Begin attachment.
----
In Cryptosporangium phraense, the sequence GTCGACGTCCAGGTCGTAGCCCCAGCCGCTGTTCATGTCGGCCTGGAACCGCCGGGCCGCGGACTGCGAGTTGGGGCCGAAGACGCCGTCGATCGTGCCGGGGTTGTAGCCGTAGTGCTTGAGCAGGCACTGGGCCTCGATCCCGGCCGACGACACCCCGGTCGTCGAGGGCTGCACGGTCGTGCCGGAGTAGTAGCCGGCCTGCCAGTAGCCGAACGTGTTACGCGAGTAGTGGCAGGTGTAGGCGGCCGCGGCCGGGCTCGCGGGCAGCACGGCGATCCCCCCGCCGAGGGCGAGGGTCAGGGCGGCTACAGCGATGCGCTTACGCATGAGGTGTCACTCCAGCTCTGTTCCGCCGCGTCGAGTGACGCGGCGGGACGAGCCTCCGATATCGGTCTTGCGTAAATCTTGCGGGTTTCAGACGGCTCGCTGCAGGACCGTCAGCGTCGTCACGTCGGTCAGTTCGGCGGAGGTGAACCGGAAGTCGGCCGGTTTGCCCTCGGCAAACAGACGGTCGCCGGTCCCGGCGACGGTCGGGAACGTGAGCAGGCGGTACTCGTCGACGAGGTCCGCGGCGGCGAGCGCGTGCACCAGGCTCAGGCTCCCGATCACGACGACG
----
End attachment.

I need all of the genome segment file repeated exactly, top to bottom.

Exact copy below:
In Cryptosporangium phraense, the sequence GTCGACGTCCAGGTCGTAGCCCCAGCCGCTGTTCATGTCGGCCTGGAACCGCCGGGCCGCGGACTGCGAGTTGGGGCCGAAGACGCCGTCGATCGTGCCGGGGTTGTAGCCGTAGTGCTTGAGCAGGCACTGGGCCTCGATCCCGGCCGACGACACCCCGGTCGTCGAGGGCTGCACGGTCGTGCCGGAGTAGTAGCCGGCCTGCCAGTAGCCGAACGTGTTACGCGAGTAGTGGCAGGTGTAGGCGGCCGCGGCCGGGCTCGCGGGCAGCACGGCGATCCCCCCGCCGAGGGCGAGGGTCAGGGCGGCTACAGCGATGCGCTTACGCATGAGGTGTCACTCCAGCTCTGTTCCGCCGCGTCGAGTGACGCGGCGGGACGAGCCTCCGATATCGGTCTTGCGTAAATCTTGCGGGTTTCAGACGGCTCGCTGCAGGACCGTCAGCGTCGTCACGTCGGTCAGTTCGGCGGAGGTGAACCGGAAGTCGGCCGGTTTGCCCTCGGCAAACAGACGGTCGCCGGTCCCGGCGACGGTCGGGAACGTGAGCAGGCGGTACTCGTCGACGAGGTCCGCGGCGGCGAGCGCGTGCACCAGGCTCAGGCTCCCGATCACGACGACG